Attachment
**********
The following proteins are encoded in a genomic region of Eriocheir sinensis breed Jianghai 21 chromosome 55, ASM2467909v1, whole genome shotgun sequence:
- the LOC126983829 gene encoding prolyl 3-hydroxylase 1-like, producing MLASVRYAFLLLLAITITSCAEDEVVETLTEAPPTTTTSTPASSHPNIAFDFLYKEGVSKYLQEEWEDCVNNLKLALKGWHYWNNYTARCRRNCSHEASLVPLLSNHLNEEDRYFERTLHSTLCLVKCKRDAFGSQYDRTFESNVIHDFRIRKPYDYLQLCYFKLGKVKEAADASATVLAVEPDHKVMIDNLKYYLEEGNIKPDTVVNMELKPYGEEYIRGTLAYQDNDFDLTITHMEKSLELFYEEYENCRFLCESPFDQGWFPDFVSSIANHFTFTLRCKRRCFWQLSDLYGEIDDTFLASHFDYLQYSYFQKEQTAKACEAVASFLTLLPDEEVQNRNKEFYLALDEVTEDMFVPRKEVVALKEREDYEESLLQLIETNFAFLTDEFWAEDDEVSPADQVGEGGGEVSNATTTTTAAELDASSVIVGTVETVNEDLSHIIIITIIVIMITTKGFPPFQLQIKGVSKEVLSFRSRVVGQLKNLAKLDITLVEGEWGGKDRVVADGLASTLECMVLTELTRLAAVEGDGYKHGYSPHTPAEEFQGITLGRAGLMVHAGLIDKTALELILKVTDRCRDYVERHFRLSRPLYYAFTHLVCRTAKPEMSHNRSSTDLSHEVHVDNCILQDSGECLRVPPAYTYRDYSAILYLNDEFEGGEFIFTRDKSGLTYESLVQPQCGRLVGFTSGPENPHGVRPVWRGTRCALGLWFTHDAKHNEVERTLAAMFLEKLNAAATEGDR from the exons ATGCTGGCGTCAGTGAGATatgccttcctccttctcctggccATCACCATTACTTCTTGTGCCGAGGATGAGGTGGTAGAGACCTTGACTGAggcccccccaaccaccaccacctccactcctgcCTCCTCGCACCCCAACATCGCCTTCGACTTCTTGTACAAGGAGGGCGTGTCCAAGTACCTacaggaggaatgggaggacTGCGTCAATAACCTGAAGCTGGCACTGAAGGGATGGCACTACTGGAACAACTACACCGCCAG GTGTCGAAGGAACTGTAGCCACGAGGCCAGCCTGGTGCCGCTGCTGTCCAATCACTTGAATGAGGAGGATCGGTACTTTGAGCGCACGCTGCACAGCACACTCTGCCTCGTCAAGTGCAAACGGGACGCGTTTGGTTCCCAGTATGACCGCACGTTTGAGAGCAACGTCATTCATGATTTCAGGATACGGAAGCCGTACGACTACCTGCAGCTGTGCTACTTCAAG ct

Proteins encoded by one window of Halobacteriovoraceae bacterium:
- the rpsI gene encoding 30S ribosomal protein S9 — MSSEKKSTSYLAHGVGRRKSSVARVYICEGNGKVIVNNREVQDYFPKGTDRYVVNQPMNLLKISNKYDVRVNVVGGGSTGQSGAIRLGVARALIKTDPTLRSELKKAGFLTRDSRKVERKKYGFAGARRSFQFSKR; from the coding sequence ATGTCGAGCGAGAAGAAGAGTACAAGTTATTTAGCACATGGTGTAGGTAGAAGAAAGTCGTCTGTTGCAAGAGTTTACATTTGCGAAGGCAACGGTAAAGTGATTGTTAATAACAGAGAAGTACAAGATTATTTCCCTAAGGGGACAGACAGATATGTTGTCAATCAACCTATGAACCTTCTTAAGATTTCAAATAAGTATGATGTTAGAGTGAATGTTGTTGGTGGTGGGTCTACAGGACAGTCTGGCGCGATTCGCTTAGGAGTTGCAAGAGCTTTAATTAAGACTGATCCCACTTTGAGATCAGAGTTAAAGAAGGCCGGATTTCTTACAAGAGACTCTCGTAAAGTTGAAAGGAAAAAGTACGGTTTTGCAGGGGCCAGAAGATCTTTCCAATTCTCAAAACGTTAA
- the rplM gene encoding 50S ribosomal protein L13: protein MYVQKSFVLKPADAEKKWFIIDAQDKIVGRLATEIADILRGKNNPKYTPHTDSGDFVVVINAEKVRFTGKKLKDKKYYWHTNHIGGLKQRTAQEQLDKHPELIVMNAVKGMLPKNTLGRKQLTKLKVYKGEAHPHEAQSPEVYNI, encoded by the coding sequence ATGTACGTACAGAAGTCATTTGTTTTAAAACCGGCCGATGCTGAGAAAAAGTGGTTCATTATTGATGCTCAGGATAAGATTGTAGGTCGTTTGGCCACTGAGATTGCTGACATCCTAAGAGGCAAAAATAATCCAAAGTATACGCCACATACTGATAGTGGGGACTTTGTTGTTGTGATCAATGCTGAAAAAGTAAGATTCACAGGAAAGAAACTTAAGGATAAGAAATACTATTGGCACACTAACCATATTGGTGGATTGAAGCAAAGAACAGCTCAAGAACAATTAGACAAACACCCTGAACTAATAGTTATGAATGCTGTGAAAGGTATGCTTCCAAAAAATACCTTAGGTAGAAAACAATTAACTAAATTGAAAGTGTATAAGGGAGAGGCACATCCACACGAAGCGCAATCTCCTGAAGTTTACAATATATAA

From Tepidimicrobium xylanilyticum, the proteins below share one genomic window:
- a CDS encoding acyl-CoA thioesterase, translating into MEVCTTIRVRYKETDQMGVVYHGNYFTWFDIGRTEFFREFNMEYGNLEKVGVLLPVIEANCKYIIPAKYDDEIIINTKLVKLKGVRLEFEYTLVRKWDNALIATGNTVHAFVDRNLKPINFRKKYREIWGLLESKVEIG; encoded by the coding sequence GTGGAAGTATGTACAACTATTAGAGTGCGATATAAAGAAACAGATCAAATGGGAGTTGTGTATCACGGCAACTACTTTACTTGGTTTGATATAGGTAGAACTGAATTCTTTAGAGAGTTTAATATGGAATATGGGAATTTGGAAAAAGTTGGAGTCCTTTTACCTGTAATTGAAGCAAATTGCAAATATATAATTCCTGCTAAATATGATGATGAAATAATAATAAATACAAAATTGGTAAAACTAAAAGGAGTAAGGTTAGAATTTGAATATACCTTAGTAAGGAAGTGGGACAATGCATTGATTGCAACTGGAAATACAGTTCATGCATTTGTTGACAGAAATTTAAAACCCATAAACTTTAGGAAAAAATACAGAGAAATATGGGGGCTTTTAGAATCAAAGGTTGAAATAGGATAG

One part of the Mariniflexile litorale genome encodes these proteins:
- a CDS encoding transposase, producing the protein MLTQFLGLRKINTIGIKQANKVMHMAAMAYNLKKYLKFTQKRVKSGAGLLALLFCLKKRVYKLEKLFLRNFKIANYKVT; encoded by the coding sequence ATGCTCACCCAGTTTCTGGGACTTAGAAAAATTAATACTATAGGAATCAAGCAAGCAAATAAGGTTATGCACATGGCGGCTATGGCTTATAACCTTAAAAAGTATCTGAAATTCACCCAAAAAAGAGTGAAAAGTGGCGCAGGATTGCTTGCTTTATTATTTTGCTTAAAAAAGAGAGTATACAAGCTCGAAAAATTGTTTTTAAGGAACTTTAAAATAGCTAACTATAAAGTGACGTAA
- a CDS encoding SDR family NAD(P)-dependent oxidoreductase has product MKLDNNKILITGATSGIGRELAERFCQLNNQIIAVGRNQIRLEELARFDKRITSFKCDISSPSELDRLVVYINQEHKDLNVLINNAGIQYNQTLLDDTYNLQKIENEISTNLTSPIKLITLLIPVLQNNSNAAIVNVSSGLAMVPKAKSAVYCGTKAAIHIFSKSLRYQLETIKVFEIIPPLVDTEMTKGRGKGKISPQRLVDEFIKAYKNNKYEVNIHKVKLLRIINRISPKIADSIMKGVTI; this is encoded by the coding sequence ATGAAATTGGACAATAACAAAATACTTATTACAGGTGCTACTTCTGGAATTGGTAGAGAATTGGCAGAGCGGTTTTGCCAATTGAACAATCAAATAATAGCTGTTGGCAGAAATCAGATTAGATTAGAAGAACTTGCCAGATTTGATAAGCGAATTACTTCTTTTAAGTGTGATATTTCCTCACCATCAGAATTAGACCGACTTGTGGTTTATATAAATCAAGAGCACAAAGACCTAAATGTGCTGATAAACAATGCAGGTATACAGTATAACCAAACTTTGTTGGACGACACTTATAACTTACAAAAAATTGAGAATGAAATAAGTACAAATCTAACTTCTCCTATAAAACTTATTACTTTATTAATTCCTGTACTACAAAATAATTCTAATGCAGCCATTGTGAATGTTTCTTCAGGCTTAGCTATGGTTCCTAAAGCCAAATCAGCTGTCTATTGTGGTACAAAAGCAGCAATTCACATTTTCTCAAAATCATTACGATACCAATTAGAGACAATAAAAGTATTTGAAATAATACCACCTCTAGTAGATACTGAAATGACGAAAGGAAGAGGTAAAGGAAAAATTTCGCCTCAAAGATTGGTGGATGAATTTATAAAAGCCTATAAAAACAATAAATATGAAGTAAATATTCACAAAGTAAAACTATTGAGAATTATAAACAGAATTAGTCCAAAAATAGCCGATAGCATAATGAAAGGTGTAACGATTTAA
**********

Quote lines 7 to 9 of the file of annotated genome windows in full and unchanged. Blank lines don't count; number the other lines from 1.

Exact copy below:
- a CDS encoding acyl-CoA thioesterase, translating into MEVCTTIRVRYKETDQMGVVYHGNYFTWFDIGRTEFFREFNMEYGNLEKVGVLLPVIEANCKYIIPAKYDDEIIINTKLVKLKGVRLEFEYTLVRKWDNALIATGNTVHAFVDRNLKPINFRKKYREIWGLLESKVEIG; encoded by the coding sequence GTGGAAGTATGTACAACTATTAGAGTGCGATATAAAGAAACAGATCAAATGGGAGTTGTGTATCACGGCAACTACTTTACTTGGTTTGATATAGGTAGAACTGAATTCTTTAGAGAGTTTAATATGGAATATGGGAATTTGGAAAAAGTTGGAGTCCTTTTACCTGTAATTGAAGCAAATTGCAAATATATAATTCCTGCTAAATATGATGATGAAATAATAATAAATACAAAATTGGTAAAACTAAAAGGAGTAAGGTTAGAATTTGAATATACCTTAGTAAGGAAGTGGGACAATGCATTGATTGCAACTGGAAATACAGTTCATGCATTTGTTGACAGAAATTTAAAACCCATAAACTTTAGGAAAAAATACAGAGAAATATGGGGGCTTTTAGAATCAAAGGTTGAAATAGGATAG

One part of the Mariniflexile litorale genome encodes these proteins:
- a CDS encoding transposase, producing the protein MLTQFLGLRKINTIGIKQANKVMHMAAMAYNLKKYLKFTQKRVKSGAGLLALLFCLKKRVYKLEKLFLRNFKIANYKVT; encoded by the coding sequence ATGCTCACCCAGTTTCTGGGACTTAGAAAAATTAATACTATAGGAATCAAGCAAGCAAATAAGGTTATGCACATGGCGGCTATGGCTTATAACCTTAAAAAGTATCTGAAATTCACCCAAAAAAGAGTGAAAAGTGGCGCAGGATTGCTTGCTTTATTATTTTGCTTAAAAAAGAGAGTATACAAGCTCGAAAAATTGTTTTTAAGGAACTTTAAAATAGCTAACTATAAAGTGACGTAA